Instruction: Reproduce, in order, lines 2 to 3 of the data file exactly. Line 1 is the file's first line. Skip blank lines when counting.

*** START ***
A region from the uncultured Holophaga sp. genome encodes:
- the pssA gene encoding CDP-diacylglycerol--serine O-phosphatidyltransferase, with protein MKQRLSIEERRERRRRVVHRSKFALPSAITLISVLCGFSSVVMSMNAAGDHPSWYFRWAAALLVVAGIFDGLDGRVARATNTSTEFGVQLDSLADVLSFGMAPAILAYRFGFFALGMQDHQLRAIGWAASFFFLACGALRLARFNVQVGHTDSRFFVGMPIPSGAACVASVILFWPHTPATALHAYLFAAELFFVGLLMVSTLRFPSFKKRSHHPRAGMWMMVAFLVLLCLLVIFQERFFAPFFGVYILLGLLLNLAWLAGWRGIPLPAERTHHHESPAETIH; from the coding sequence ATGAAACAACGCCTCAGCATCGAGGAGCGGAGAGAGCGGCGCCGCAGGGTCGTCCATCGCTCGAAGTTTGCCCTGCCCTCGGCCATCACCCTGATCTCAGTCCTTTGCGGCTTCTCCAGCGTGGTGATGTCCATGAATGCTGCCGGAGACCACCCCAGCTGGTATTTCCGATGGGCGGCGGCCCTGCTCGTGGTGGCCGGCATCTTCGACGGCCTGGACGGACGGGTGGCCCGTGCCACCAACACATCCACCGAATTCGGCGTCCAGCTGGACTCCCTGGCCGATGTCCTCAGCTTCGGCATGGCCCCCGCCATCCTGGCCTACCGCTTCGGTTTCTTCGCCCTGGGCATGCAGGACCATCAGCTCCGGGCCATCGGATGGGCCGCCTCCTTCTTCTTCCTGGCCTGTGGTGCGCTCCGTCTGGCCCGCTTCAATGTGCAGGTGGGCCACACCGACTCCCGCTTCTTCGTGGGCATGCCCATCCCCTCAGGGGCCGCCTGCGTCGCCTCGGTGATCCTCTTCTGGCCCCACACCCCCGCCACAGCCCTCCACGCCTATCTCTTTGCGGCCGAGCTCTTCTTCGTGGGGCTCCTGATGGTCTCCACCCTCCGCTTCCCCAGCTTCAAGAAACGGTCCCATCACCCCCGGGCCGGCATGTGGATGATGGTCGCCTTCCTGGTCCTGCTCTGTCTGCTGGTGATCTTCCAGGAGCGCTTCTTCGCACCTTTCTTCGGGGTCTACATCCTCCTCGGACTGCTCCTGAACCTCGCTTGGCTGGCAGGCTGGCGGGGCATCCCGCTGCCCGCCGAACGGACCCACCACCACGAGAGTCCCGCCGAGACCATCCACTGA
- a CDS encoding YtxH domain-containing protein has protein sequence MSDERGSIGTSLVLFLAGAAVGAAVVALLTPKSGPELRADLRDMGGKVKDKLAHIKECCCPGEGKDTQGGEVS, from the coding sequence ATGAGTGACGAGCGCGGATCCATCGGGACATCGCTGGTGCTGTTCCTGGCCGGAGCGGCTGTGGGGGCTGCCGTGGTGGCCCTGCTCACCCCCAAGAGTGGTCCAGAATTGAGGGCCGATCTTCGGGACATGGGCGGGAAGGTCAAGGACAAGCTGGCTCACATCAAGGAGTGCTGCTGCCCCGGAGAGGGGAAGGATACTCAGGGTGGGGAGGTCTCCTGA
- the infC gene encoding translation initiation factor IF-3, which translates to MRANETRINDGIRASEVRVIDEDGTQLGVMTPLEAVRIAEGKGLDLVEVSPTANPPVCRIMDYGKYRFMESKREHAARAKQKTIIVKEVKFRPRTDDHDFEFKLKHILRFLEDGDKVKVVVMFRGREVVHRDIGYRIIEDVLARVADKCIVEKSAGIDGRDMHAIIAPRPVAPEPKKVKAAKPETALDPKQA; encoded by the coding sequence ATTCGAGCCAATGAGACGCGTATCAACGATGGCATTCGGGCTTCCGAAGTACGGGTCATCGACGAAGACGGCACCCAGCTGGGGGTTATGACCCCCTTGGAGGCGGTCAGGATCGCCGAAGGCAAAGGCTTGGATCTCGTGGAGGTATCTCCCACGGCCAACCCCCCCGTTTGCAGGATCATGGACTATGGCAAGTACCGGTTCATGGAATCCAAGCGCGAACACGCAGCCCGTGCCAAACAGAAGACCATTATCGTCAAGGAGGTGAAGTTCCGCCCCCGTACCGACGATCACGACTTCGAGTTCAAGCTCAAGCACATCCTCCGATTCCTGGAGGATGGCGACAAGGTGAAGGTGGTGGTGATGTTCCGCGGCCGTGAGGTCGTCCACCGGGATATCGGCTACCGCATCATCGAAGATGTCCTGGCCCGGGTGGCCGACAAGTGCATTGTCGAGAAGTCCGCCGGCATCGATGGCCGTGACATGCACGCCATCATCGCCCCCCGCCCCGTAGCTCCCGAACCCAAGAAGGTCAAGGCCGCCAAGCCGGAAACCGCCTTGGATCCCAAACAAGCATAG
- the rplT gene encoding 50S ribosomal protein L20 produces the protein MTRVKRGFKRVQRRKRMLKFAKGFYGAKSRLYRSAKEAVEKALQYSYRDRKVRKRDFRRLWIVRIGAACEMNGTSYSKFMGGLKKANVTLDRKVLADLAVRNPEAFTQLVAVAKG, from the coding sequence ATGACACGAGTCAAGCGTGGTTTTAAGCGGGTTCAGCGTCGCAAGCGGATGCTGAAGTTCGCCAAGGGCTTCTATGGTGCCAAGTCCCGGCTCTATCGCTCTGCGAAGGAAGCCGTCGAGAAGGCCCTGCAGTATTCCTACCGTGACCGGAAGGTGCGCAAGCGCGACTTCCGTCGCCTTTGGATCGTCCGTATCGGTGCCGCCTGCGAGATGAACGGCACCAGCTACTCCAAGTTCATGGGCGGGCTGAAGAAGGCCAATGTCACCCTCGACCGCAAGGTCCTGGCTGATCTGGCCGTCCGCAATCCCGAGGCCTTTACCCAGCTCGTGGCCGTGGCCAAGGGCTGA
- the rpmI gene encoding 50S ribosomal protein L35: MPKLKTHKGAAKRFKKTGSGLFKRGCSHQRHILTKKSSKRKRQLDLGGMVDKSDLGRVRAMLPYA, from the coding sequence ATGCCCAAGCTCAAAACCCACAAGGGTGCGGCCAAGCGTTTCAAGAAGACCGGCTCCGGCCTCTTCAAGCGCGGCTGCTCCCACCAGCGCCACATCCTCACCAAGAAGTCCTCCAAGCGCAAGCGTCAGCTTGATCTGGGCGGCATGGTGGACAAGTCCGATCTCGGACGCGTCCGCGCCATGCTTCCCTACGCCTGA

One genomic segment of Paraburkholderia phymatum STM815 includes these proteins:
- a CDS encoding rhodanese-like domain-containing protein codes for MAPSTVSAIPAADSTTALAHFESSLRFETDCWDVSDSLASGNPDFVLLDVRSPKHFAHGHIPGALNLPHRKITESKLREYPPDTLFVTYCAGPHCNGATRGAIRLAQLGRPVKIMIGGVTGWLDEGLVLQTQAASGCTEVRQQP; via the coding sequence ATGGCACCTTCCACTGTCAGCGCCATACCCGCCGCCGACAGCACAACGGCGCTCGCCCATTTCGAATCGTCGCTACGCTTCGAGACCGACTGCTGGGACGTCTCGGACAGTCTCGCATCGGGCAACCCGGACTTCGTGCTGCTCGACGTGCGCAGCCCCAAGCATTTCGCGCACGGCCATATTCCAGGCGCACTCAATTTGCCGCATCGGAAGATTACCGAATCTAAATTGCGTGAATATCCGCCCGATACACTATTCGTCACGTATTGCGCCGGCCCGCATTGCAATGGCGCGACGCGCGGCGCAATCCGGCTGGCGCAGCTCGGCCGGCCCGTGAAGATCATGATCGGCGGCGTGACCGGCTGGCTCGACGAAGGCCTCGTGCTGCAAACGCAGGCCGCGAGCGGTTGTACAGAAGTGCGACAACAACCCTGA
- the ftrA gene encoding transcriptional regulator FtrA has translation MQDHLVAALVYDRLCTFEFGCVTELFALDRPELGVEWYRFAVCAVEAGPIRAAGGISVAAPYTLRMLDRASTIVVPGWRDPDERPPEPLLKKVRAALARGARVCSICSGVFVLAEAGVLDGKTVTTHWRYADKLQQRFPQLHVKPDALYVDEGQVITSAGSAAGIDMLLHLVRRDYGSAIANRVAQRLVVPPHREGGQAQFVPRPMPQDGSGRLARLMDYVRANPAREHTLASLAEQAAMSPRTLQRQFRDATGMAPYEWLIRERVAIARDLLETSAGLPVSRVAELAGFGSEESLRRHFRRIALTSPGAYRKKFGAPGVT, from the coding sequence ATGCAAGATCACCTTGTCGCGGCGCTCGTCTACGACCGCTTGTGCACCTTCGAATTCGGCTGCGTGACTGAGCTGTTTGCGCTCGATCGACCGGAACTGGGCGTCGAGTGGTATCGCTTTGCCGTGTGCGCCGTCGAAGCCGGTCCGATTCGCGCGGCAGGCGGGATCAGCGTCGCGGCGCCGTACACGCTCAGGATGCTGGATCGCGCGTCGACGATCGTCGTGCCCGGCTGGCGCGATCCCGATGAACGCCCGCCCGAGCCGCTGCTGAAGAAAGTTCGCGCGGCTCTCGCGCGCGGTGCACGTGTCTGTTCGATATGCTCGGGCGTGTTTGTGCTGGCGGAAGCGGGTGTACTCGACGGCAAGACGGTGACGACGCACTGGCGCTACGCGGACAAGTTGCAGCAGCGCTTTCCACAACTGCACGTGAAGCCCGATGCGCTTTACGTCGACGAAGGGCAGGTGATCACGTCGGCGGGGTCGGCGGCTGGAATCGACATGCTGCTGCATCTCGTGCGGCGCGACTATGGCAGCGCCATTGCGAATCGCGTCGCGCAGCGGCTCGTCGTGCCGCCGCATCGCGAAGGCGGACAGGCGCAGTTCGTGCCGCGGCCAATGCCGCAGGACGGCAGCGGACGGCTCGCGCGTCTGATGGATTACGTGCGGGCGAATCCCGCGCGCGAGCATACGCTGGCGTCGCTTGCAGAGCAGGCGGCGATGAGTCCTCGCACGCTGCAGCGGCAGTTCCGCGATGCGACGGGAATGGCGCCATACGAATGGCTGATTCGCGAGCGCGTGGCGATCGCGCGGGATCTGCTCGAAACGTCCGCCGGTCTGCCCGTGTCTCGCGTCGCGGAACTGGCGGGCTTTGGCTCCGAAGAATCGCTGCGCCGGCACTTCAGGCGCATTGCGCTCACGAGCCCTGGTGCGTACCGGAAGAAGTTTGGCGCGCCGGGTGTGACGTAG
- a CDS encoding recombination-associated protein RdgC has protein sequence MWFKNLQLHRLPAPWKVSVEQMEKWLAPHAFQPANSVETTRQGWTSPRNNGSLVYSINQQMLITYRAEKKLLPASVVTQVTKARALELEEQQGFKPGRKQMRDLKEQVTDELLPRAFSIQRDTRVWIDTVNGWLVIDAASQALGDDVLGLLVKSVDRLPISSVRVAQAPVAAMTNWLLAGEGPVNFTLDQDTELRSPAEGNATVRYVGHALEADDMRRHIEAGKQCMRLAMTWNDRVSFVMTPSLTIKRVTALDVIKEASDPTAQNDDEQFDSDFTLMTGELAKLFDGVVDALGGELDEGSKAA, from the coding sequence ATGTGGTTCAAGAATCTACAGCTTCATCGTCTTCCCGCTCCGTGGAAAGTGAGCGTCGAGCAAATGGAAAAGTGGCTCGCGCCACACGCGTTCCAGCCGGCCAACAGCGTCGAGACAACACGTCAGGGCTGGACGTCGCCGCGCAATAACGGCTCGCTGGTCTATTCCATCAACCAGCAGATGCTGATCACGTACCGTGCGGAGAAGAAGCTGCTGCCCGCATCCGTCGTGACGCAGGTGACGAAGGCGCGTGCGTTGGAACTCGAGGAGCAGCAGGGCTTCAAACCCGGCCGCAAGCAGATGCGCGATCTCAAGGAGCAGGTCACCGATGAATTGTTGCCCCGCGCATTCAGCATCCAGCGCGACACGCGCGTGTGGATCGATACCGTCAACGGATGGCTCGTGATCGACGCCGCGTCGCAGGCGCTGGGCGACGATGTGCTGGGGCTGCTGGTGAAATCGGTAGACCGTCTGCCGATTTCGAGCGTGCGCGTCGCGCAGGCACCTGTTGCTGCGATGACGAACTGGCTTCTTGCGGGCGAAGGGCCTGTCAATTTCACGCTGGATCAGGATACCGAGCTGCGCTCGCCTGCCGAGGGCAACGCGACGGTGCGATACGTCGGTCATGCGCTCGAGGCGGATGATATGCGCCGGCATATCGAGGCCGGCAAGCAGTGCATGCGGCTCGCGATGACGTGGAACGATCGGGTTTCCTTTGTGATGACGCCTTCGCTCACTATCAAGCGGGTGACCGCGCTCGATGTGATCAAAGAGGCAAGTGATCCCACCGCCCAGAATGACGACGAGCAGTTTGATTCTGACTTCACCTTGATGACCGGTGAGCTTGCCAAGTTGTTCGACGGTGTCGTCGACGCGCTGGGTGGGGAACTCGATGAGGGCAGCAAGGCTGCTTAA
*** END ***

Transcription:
- the pssA gene encoding CDP-diacylglycerol--serine O-phosphatidyltransferase, with protein MKQRLSIEERRERRRRVVHRSKFALPSAITLISVLCGFSSVVMSMNAAGDHPSWYFRWAAALLVVAGIFDGLDGRVARATNTSTEFGVQLDSLADVLSFGMAPAILAYRFGFFALGMQDHQLRAIGWAASFFFLACGALRLARFNVQVGHTDSRFFVGMPIPSGAACVASVILFWPHTPATALHAYLFAAELFFVGLLMVSTLRFPSFKKRSHHPRAGMWMMVAFLVLLCLLVIFQERFFAPFFGVYILLGLLLNLAWLAGWRGIPLPAERTHHHESPAETIH; from the coding sequence ATGAAACAACGCCTCAGCATCGAGGAGCGGAGAGAGCGGCGCCGCAGGGTCGTCCATCGCTCGAAGTTTGCCCTGCCCTCGGCCATCACCCTGATCTCAGTCCTTTGCGGCTTCTCCAGCGTGGTGATGTCCATGAATGCTGCCGGAGACCACCCCAGCTGGTATTTCCGATGGGCGGCGGCCCTGCTCGTGGTGGCCGGCATCTTCGACGGCCTGGACGGACGGGTGGCCCGTGCCACCAACACATCCACCGAATTCGGCGTCCAGCTGGACTCCCTGGCCGATGTCCTCAGCTTCGGCATGGCCCCCGCCATCCTGGCCTACCGCTTCGGTTTCTTCGCCCTGGGCATGCAGGACCATCAGCTCCGGGCCATCGGATGGGCCGCCTCCTTCTTCTTCCTGGCCTGTGGTGCGCTCCGTCTGGCCCGCTTCAATGTGCAGGTGGGCCACACCGACTCCCGCTTCTTCGTGGGCATGCCCATCCCCTCAGGGGCCGCCTGCGTCGCCTCGGTGATCCTCTTCTGGCCCCACACCCCCGCCACAGCCCTCCACGCCTATCTCTTTGCGGCCGAGCTCTTCTTCGTGGGGCTCCTGATGGTCTCCACCCTCCGCTTCCCCAGCTTCAAGAAACGGTCCCATCACCCCCGGGCCGGCATGTGGATGATGGTCGCCTTCCTGGTCCTGCTCTGTCTGCTGGTGATCTTCCAGGAGCGCTTCTTCGCACCTTTCTTCGGGGTCTACATCCTCCTCGGACTGCTCCTGAACCTCGCTTGGCTGGCAGGCTGGCGGGGCATCCCGCTGCCCGCCGAACGGACCCACCACCACGAGAGTCCCGCCGAGACCATCCACTGA
- a CDS encoding YtxH domain-containing protein has protein sequence MSDERGSIGTSLVLFLAGAAVGAAVVALLTPKSGPELRADLRDMGGKVKDKLAHIKECCCPGEGKDTQGGEVS, from the coding sequence ATGAGTGACGAGCGCGGATCCATCGGGACATCGCTGGTGCTGTTCCTGGCCGGAGCGGCTGTGGGGGCTGCCGTGGTGGCCCTGCTCACCCCCAAGAGTGGTCCAGAATTGAGGGCCGATCTTCGGGACATGGGCGGGAAGGTCAAGGACAAGCTGGCTCACATCAAGGAGTGCTGCTGCCCCGGAGAGGGGAAGGATACTCAGGGTGGGGAGGTCTCCTGA